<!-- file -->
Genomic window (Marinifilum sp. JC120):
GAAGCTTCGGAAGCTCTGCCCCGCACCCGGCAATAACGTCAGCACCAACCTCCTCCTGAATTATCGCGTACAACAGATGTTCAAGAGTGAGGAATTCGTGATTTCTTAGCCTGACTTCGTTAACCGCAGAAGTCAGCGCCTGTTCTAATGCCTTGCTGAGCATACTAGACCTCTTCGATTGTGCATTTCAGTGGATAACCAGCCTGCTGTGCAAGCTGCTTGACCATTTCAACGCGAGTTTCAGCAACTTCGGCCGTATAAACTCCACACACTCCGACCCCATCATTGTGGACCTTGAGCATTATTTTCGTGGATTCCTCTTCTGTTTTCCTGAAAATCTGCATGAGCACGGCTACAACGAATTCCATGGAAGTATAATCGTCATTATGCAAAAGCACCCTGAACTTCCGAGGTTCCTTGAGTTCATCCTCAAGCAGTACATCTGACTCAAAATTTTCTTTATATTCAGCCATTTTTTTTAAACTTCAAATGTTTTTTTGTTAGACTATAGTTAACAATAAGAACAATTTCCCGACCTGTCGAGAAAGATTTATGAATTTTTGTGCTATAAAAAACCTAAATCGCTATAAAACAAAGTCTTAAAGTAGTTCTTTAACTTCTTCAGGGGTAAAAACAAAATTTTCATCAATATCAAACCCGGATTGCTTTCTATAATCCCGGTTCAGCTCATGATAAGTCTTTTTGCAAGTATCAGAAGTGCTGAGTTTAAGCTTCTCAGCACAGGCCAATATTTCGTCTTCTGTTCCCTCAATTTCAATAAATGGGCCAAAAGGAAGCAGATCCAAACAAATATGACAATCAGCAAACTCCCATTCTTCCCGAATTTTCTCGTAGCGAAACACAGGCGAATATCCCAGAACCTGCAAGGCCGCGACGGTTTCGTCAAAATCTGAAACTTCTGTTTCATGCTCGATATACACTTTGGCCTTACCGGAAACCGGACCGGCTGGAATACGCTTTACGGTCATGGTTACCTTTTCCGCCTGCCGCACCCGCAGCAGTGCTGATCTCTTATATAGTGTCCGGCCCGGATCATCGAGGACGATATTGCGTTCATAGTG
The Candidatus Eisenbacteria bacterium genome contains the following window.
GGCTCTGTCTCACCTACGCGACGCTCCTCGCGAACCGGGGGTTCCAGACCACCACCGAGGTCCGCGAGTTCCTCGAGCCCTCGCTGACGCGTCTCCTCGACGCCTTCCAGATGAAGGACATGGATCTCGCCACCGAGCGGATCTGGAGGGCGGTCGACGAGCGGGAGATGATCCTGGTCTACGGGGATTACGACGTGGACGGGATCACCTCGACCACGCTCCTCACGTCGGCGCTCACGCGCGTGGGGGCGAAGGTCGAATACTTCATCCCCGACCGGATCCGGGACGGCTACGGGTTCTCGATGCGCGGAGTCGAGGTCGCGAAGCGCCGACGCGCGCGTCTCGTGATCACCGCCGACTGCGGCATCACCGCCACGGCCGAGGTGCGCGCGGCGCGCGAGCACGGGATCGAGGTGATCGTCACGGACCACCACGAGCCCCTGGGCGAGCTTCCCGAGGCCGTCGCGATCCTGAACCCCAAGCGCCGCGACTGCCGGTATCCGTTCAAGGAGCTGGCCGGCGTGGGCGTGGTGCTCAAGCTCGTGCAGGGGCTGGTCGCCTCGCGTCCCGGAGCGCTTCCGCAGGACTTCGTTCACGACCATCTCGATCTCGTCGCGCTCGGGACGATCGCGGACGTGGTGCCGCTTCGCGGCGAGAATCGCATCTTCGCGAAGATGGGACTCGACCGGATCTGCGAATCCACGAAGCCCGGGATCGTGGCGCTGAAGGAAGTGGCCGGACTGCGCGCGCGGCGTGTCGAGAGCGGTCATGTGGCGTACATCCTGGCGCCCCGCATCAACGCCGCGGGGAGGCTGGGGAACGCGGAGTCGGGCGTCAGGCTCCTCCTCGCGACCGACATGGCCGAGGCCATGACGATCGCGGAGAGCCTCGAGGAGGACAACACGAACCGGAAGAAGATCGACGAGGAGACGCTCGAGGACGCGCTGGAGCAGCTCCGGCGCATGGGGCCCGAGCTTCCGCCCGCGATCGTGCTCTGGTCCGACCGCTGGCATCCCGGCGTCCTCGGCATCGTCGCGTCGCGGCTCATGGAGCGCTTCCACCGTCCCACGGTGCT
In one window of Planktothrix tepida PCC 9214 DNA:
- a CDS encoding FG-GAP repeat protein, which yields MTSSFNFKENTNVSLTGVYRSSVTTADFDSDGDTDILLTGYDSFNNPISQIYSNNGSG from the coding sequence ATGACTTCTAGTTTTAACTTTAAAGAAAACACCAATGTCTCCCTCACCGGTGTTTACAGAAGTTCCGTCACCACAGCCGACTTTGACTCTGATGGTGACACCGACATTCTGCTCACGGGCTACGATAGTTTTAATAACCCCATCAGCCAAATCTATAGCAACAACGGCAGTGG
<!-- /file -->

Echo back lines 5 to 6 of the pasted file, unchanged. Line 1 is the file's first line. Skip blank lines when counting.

In one window of Planktothrix tepida PCC 9214 DNA:
- a CDS encoding FG-GAP repeat protein, which yields MTSSFNFKENTNVSLTGVYRSSVTTADFDSDGDTDILLTGYDSFNNPISQIYSNNGSG from the coding sequence ATGACTTCTAGTTTTAACTTTAAAGAAAACACCAATGTCTCCCTCACCGGTGTTTACAGAAGTTCCGTCACCACAGCCGACTTTGACTCTGATGGTGACACCGACATTCTGCTCACGGGCTACGATAGTTTTAATAACCCCATCAGCCAAATCTATAGCAACAACGGCAGTGG